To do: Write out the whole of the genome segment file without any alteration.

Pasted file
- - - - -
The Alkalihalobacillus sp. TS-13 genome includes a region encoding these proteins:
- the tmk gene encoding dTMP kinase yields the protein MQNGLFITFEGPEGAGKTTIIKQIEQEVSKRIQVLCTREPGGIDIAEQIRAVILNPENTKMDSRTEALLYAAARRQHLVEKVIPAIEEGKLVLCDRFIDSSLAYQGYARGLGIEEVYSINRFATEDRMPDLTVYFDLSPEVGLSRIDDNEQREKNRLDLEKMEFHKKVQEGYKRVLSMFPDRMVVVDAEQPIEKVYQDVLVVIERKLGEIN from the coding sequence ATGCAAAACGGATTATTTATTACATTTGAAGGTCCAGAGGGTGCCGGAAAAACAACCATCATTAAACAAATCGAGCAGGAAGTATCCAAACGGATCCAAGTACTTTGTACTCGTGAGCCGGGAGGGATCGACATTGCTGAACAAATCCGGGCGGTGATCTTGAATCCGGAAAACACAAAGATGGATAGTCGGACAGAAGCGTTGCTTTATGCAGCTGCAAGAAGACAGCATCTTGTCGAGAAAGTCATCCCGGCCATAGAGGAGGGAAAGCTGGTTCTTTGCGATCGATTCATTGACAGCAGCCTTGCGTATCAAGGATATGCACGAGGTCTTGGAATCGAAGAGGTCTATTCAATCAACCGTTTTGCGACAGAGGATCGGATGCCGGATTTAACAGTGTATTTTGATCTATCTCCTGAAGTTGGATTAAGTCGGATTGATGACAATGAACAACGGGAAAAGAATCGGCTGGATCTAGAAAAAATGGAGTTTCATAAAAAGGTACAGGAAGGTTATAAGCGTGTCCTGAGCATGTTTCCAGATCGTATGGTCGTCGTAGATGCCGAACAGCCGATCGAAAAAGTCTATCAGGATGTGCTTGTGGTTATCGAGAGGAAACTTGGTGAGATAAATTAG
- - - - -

The Alkalihalobacillus sp. TS-13 genome includes a region encoding these proteins:
- the tmk gene encoding dTMP kinase yields the protein MQNGLFITFEGPEGAGKTTIIKQIEQEVSKRIQVLCTREPGGIDIAEQIRAVILNPENTKMDSRTEALLYAAARRQHLVEKVIPAIEEGKLVLCDRFIDSSLAYQGYARGLGIEEVYSINRFATEDRMPDLTVYFDLSPEVGLSRIDDNEQREKNRLDLEKMEFHKKVQEGYKRVLSMFPDRMVVVDAEQPIEKVYQDVLVVIERKLGEIN from the coding sequence ATGCAAAACGGATTATTTATTACATTTGAAGGTCCAGAGGGTGCCGGAAAAACAACCATCATTAAACAAATCGAGCAGGAAGTATCCAAACGGATCCAAGTACTTTGTACTCGTGAGCCGGGAGGGATCGACATTGCTGAACAAATCCGGGCGGTGATCTTGAATCCGGAAAACACAAAGATGGATAGTCGGACAGAAGCGTTGCTTTATGCAGCTGCAAGAAGACAGCATCTTGTCGAGAAAGTCATCCCGGCCATAGAGGAGGGAAAGCTGGTTCTTTGCGATCGATTCATTGACAGCAGCCTTGCGTATCAAGGATATGCACGAGGTCTTGGAATCGAAGAGGTCTATTCAATCAACCGTTTTGCGACAGAGGATCGGATGCCGGATTTAACAGTGTATTTTGATCTATCTCCTGAAGTTGGATTAAGTCGGATTGATGACAATGAACAACGGGAAAAGAATCGGCTGGATCTAGAAAAAATGGAGTTTCATAAAAAGGTACAGGAAGGTTATAAGCGTGTCCTGAGCATGTTTCCAGATCGTATGGTCGTCGTAGATGCCGAACAGCCGATCGAAAAAGTCTATCAGGATGTGCTTGTGGTTATCGAGAGGAAACTTGGTGAGATAAATTAG